More information

Risks Factors for Teenage Pregnancy and The Youth Perspective on Teenage Pregnancy and Health Needs in Nkalashane, Swaziland

Risks Factors for Teenage Pregnancy and The Youth Perspective on Teenage Pregnancy and Health Needs in Nkalashane, Swaziland Risks Factors for Teenage Pregnancy and The Youth Perspective on Teenage Pregnancy and Health Needs in Nkalashane, Swaziland 7 th Africa Conference on Sexual Health and Rights 8-12 February 2016 Background

More information

MALAWI YOUTH DATA SHEET 2014

MALAWI YOUTH DATA SHEET 2014 MALAWI YOUTH DATA SHEET 2014 2 of Every 3 People in Malawi Are Under Age 25 Age 80+ 75-79 70-74 65-69 60-64 55-59 50-54 45-49 40-44 35-39 30-34 25-29 Male Female 20-24 POPULATION 700,000 700,000 0 POPULATION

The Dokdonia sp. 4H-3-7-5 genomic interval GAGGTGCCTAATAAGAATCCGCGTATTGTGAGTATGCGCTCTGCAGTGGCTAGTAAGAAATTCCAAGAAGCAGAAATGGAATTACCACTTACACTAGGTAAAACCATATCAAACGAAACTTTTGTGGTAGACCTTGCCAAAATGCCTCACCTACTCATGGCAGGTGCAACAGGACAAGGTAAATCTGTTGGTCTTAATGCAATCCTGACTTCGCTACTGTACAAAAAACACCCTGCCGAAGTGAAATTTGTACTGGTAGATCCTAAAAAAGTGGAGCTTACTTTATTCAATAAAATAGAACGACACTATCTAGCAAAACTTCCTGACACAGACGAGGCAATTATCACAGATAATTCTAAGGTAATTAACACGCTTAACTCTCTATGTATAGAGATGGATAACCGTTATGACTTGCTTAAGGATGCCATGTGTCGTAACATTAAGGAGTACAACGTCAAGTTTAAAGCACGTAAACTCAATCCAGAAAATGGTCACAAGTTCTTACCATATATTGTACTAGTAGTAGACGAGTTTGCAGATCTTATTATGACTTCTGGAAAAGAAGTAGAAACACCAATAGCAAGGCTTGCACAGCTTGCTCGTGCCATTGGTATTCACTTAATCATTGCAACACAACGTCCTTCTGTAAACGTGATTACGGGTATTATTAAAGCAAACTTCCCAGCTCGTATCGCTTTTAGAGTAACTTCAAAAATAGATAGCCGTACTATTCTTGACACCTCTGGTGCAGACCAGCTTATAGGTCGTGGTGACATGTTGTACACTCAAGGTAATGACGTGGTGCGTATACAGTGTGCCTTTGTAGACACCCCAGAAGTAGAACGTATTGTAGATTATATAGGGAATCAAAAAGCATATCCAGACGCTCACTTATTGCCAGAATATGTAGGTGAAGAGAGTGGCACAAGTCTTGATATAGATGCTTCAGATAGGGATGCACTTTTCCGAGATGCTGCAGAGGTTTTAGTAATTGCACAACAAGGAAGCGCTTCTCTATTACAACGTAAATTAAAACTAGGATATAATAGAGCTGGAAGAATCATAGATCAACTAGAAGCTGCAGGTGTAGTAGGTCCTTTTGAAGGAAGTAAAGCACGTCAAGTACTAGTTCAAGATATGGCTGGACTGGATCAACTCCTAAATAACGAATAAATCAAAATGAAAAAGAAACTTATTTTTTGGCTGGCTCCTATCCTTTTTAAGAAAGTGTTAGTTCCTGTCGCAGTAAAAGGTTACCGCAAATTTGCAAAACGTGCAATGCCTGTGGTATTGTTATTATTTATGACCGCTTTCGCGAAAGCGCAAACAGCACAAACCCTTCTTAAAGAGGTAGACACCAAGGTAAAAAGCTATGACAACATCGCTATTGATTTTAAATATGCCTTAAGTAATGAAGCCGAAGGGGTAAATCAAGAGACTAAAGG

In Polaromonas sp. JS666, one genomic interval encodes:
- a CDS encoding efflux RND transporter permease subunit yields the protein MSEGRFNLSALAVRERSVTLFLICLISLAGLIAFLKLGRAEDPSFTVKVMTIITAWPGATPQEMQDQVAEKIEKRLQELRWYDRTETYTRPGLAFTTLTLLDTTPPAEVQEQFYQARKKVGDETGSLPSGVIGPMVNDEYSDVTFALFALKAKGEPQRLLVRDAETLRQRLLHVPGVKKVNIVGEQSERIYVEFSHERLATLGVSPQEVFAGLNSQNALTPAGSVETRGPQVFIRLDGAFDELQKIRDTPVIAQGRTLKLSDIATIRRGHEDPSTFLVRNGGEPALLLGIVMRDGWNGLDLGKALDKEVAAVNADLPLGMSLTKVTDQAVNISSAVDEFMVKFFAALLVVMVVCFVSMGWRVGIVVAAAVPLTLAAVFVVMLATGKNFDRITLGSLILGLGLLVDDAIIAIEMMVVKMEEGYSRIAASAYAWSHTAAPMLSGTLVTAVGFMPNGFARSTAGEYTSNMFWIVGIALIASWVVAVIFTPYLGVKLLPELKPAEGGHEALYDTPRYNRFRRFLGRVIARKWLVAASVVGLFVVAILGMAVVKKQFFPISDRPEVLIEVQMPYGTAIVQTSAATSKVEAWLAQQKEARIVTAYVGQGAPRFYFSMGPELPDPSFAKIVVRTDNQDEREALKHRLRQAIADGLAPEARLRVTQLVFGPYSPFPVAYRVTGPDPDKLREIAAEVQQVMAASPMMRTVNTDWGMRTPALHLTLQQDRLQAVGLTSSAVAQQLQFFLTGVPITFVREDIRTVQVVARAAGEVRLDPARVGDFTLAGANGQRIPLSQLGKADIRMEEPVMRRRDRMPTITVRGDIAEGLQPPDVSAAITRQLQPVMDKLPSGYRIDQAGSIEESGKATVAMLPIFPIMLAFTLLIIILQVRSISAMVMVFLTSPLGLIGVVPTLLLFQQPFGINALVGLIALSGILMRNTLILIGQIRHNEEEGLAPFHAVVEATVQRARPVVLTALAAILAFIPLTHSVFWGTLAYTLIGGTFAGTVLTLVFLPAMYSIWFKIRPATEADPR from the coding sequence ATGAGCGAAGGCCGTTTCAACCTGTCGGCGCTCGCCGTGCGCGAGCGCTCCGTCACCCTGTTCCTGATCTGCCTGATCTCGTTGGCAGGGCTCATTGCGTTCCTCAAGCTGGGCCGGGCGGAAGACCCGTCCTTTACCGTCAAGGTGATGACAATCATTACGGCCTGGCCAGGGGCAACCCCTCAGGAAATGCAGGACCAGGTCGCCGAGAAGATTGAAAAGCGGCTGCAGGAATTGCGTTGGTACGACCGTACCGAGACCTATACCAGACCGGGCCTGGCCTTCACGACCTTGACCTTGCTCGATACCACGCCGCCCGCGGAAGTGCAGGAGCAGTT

More information

Christobel Deliwe Chakwana

Christobel Deliwe Chakwana DOMESTIC VIOLENCE 5 5. INTRODUCTION Christobel Deliwe Chakwana The 2004 survey represents the first time the Malawi Demographic and Health Survey (MDHS) collected information on domestic. The inclusion

More information

Promoting Family Planning

Promoting Family Planning Promoting Family Planning INTRODUCTION Voluntary family planning has been widely adopted throughout the world. More than half of all couples in the developing world now use a modern method of contraception

More information

Malawi Population Data Sheet

Malawi Population Data Sheet Malawi Population Data Sheet 2012 Malawi s Population Is Growing Rapidly Malawi Population (Millions) 26.1 19.1 13.1 9.9 8.0 4.0 5.5 1966 1977 1987 1998 2008 2020 2030 Malawi s population is growing rapidly,